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November 17, 2022 5:19 PM, EST

Applied Materials Forecast Indicates It’s Weathering Slowdown

Signage outside Applied Materials headquartersSignage outside the Applied Materials headquarters in Santa Clara, Calif. (David Paul Morris/Bloomberg News)

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Applied Materials Inc., the biggest maker of chip manufacturing equipment, gave a better-than-feared sales forecast for the current quarter as supply chain improvements help offset an economic slowdown.

Fiscal first-quarter sales will be roughly $6.7 billion, up from a year earlier, the company said in a statement Nov. 17. That compares with an average analyst estimate of $6.34 billion.



The outlook brings fresh optimism that Applied Materials can weather a tumultuous stretch for the chip industry. The company, like its peers, is facing twin headwinds: a collapse in orders for some types of chips and an escalating standoff between China and the U.S. Large customers such as Micron Technology Inc. and Intel Corp. have said they will cut budgets to cope with weaker demand.

On the China front, Applied Materials expects to lose as much as $2.5 billion in fiscal 2023 revenue due to new trade restrictions. If the U.S. government expedites licenses needed to sell in China, the impact could be $1.5 billion to $2 billion, the company said.

The outlook was reassuring enough to send Applied Materials shares up more than 2% in extended trading Nov. 17. They’d earlier closed at $104.45, leaving them down 34% in 2022.

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CEO Gary Dickerson expressed confidence that Applied Materials could outperform the broader industry and said that untangling supply snags will help it fill more orders. Though the economic environment is worsening, chipmakers are still spending money on new technology that can help them keep up with competitors, he said.

“That race is relentless for our customers,” he said.

Fourth-quarter profit was $2.03 a share, excluding some items. Sales rose 10% to $6.75 billion in the period, marking the 12th straight quarterly expansion. Analysts predicted a profit of $1.68 a share and revenue of $6.38 billion.

In October, Applied Materials slashed its forecast for the fourth quarter, warning that the new export regulations would reduce sales by about $400 million. The Santa Clara, Calif.-based company projected revenue of about $6.4 billion and said the rules would continue to weigh on its financial performance in the fiscal first quarter, ending in January.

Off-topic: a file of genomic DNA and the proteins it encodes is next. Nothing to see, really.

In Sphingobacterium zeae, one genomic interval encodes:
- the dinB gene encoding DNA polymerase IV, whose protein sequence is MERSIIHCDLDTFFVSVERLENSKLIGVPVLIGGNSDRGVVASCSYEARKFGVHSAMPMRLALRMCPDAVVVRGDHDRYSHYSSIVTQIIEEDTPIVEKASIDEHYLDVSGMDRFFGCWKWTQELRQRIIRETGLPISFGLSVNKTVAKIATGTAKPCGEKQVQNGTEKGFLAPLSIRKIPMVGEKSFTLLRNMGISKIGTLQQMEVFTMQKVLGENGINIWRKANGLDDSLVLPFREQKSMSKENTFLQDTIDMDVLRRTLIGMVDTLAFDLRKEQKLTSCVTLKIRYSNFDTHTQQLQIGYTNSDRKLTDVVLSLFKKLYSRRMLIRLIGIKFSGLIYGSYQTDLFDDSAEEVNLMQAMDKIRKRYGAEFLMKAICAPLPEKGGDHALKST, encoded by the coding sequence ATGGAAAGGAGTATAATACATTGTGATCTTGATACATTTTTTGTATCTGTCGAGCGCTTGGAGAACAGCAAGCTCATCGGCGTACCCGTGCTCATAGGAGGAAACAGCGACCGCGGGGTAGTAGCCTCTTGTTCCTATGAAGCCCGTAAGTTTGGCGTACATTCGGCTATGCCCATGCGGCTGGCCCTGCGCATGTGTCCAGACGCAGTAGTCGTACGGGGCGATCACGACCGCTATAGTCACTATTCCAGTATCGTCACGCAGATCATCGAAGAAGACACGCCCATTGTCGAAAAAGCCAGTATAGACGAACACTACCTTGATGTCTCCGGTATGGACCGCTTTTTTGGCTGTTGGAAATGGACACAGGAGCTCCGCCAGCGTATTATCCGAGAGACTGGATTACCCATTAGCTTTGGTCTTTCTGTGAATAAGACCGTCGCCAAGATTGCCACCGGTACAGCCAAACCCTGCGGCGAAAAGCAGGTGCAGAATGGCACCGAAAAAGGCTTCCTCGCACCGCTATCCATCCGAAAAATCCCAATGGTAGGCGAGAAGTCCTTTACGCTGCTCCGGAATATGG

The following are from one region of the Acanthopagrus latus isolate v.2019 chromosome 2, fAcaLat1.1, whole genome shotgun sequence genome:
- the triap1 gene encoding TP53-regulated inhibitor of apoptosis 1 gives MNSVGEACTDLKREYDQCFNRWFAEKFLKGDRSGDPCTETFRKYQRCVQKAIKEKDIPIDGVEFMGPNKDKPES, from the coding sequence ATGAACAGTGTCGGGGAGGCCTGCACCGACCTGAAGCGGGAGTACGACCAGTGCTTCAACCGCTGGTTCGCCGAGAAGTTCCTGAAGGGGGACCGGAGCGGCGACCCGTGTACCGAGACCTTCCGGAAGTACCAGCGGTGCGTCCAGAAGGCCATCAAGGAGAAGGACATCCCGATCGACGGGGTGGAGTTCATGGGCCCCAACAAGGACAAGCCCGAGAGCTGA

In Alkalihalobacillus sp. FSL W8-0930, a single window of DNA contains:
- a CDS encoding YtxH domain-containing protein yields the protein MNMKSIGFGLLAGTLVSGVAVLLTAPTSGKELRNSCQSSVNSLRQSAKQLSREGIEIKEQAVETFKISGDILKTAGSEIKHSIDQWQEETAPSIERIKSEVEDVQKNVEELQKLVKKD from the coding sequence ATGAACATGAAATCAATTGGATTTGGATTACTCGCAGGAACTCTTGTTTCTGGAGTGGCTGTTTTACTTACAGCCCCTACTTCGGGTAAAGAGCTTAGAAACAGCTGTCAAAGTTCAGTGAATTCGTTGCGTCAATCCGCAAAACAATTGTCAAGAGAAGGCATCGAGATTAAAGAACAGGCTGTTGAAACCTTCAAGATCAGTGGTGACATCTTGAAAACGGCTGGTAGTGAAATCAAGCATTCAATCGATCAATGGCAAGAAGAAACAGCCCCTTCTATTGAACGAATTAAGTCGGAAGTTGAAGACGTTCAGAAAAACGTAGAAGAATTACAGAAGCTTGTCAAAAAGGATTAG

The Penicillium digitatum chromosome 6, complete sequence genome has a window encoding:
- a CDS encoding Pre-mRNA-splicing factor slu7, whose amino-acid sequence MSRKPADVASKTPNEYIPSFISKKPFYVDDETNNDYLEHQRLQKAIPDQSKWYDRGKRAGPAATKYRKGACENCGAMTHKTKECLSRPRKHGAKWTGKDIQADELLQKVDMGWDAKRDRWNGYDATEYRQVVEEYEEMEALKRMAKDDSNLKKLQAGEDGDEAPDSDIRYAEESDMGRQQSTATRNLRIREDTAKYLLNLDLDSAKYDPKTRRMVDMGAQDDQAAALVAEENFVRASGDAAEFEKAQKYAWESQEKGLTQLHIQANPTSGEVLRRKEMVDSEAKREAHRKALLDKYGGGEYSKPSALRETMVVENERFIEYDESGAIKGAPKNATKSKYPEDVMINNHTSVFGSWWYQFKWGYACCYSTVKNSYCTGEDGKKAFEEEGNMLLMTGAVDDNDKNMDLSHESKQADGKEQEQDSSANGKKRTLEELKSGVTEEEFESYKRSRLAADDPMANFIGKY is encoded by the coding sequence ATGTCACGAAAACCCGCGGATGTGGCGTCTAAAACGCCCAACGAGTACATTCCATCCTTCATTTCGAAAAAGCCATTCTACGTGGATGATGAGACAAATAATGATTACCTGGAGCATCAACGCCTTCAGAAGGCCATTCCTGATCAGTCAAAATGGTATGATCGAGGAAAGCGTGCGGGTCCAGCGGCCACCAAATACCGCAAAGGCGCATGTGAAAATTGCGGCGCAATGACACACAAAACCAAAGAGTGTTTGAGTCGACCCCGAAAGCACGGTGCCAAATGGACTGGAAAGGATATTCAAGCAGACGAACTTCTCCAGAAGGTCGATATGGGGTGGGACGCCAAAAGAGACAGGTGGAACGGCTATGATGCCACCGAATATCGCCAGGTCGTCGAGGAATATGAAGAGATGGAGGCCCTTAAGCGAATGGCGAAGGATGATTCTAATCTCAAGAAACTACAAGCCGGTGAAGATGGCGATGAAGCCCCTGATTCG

The Biden White House announced the latest export curbs Oct. 7, part of a campaign to halt China’s ability to develop the most advanced chips and equip its military. Applied Materials and a handful of companies — U.S. peers KLA Corp. and Lam Research Corp., the Netherlands’ ASML NV and Japan’s Tokyo Electron Ltd. — totally dominate the market for machines needed to make semiconductors. In addition to imposing rules on U.S. companies, the administration is negotiating with European and Japanese governments to get them to do the same with their businesses.

Chart of Applied Materials' revenue from China

The restrictions come at a tough time for the industry. After shortages during the pandemic, chipmakers had rushed to build new production. But now companies are looking to trim their budgets. The demand for PC-related chips has fallen as customers shun big-ticket purchases, and that’s weighed on chip stocks. The Philadelphia Stock Exchange Semiconductor Index, a key benchmark, has dropped 31% this year.

Companies such as Applied Materials and Intel can’t easily walk away from China, which is the biggest single market for their products and part of a global supply chain for electronics.

Like other tech companies, Applied Materials also is reining in job growth. The company is limiting hiring to “strategic positions,” it said Nov. 17.

With assistance from Debby Wu.

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